Pena v. Municipal Court, TULARE-PIXLEY

CourtCalifornia Court of Appeals
Writing for the CourtZENOVICH; FRANSON, Acting P. J., and HOPPER
Citation96 Cal.App.3d 77,157 Cal.Rptr. 584
PartiesGloria PENA, Plaintiff and Appellant, v. The MUNICIPAL COURT FOR theJUDICIAL DISTRICT OF TULARE COUNTY, Defendant and Respondent; The PEOPLE, Real Party in Interest and Respondent. Civ. 4418.
Decision Date16 August 1979

Page 584

157 Cal.Rptr. 584
96 Cal.App.3d 77
Gloria PENA, Plaintiff and Appellant,
The PEOPLE, Real Party in Interest and Respondent.
Civ. 4418.
Court of Appeal, Fifth District, California.
Aug. 16, 1979.
Hearing Denied Oct. 11, 1979.

[96 Cal.App.3d 78] Walter L. Gorelick, Public Defender, Jesse J. Avila, Deputy Public Defender, Tulare County Legal Service Ass'n, Randall C. Lyon and Richard Barron, Visalia, for plaintiff and appellant.

Hugh R. Manes, Hollywood, amicus curiae on behalf of plaintiff and appellant.

[96 Cal.App.3d 79] George Deukmejian, Atty. Gen., Robert H. Philibosian, Chief Asst. Atty. Gen., Arnold O. Overoye, Asst. Atty. Gen., Gregory W. Baugher and James Ching, Deputy Attys. Gen., Sacramento, for real party in interest and respondent.


ZENOVICH, Associate Justice.

Appellant Gloria Pena was charged with making a false report of a criminal offense to a police officer (Pen.Code, § 148.5) by a complaint filed in Tulare County Municipal

Page 585

Court on June 12, 1978. Appellant moved to dismiss the complaint on the grounds of discriminatory prosecution alleging the complaint was filed solely because she had filed a grievance with the chief of police charging that officers who had arrested her for an offense had used excessive force and had not returned $25 following her release. The municipal court held appellant had failed to make a prima facie showing of discrimination and denied the motion.

Appellant filed a petition for a writ of mandate or prohibition in the Tulare County Superior Court alleging the municipal court had abused its discretion because she had demonstrated sufficient discrimination. The superior court held there had been an inadequate showing of discrimination in the trial court and that therefore the trial court had not abused its discretion by denying appellant's motion.

Appellant filed a timely notice of appeal.

On March 8, 1978, at approximately 2 a. m., Tulare police officers, responding to a disturbance report at a cafe, arrested appellant's husband and another man for being intoxicated in public and disturbing the peace.

According to the police reports and statements of the waitress who was working at the cafe, appellant then became very abusive towards the waitress and the police officers. Following a warning by the officers, she was placed under arrest. While being placed under arrest, she became violent and kicked at the officers.

[96 Cal.App.3d 80] Appellant's version of the incident, as contained in her April 14, 1978, grievance letter to the chief of police, was that she was leaving the cafe following the arrest of her husband when an officer grabbed her by the arm, used abusive language towards her and hit her. After being placed under arrest, the officers used excessive force in placing her in the patrol car and at the police station, ransacked her purse, refused to allow her to make a phone call or contact her doctor, and pulled her by the hair and threw her into a cell.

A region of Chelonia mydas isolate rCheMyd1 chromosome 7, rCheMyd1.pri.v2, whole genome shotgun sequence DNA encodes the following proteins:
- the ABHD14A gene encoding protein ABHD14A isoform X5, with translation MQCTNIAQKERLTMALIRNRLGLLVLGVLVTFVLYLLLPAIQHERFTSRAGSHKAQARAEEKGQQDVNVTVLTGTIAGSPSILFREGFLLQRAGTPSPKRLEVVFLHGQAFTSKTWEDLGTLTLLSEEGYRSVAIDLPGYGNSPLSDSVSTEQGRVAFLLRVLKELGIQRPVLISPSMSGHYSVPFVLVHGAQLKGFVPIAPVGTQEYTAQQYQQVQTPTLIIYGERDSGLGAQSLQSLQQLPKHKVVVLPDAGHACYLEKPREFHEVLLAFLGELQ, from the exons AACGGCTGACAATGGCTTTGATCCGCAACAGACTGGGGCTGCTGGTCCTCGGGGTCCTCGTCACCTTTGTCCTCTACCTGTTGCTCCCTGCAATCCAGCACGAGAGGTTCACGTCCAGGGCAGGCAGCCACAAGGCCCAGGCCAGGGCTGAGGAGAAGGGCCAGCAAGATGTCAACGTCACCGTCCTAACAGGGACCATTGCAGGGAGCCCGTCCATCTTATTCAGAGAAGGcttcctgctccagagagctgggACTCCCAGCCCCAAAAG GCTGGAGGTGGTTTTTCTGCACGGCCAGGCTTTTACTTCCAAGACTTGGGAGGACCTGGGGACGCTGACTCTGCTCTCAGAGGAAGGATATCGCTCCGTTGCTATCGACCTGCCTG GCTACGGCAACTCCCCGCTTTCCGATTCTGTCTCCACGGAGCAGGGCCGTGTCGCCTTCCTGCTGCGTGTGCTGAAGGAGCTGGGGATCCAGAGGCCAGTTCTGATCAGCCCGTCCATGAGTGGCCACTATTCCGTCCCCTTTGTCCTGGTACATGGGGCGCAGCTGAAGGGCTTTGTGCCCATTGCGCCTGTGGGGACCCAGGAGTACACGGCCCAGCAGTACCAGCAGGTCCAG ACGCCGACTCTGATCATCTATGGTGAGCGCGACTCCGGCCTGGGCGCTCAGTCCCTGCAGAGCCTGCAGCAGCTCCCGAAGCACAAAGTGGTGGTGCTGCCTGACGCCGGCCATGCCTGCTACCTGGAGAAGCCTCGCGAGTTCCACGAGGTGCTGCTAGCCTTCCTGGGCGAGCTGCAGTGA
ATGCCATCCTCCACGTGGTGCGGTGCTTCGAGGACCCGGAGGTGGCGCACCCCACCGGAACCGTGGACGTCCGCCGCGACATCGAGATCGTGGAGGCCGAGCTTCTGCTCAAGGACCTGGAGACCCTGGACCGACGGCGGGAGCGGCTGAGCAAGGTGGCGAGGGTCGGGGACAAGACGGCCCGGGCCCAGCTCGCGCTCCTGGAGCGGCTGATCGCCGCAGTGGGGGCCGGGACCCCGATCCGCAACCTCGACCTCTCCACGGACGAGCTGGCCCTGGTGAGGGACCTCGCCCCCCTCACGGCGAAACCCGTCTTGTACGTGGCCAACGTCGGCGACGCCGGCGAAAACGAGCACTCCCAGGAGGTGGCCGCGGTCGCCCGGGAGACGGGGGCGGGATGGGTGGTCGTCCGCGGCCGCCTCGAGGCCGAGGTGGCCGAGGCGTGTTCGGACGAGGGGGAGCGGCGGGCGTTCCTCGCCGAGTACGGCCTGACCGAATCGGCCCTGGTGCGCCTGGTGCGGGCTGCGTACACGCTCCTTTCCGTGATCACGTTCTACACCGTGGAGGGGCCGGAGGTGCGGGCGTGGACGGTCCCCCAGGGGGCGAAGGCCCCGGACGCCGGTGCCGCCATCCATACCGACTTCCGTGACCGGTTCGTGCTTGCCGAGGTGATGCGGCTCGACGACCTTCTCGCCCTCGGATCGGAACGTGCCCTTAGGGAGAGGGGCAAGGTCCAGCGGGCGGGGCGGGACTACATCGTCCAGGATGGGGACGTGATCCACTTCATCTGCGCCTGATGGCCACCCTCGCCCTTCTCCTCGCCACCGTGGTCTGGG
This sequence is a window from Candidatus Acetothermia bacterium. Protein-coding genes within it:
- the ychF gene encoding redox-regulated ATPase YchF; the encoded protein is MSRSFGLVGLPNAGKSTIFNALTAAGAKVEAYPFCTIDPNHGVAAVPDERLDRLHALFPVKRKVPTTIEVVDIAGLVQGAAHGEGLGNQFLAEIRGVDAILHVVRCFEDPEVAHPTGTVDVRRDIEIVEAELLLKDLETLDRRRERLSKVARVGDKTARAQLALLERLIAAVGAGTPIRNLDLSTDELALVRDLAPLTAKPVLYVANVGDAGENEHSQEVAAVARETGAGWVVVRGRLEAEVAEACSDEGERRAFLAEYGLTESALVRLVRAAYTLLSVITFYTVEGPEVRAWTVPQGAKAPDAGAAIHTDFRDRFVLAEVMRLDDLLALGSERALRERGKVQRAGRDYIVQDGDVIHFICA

On May 18, 1978, appellant was found not guilty on the charges of being under the influence of intoxicants in a public place (Pen.Code, § 647, subd. (f)) and a mistrial was declared as to the charge of disturbing the peace (Pen.Code, § 415).

The police department's investigation of appellant's grievance letter concluded there was no basis for crediting appellant's complaint, according to a report filed on May 26, 1978.

The only grounds for dismissal appellant argued in the trial court were contentions that she was the victim of discriminatory prosecution because she had filed a grievance with the chief of police, and that she was therefore entitled to discovery on the issue of selective prosecution after establishing a prima facie showing on the claim of discrimination. The trial court denied appellant's motion for dismissal, concluding appellant had not made a showing of discrimination.

In seeking a writ of mandate to compel the trial court to dismiss the action, and on appeal to this court, appellant raised issues other than those raised in the trial court, including contentions that the...

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  • City of Long Beach v. Bozek
    • United States
    • United States State Supreme Court (California)
    • June 1, 1982
    ...lodged with a police department (Imig v. Ferrar (1977) 70 Cal.App.3d 48, 54-57, 138 Cal.Rptr. 540; cf. Pena v. Municipal Court (1979) 96 Cal.App.3d 77, 157 Cal.Rptr. 584). However, we made it plain in Albertson v. Raboff (1956) 46 Cal.2d 375, 382, 295 P.2d 405, that section 47, subdivision ......
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    • United States
    • United States Courts of Appeals. United States Court of Appeals (9th Circuit)
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    ...arrest or seizure), 146d (beneficial treatment), 149 (excessive force), 153 (obstruction of justice); see also Pena v. Municipal Ct., 96 Cal.App.3d 77, 83, 157 Cal.Rptr. 584 (1979) ("Many, if not most, allegations of police misconduct are also violations of various criminal statutes."). Bec......
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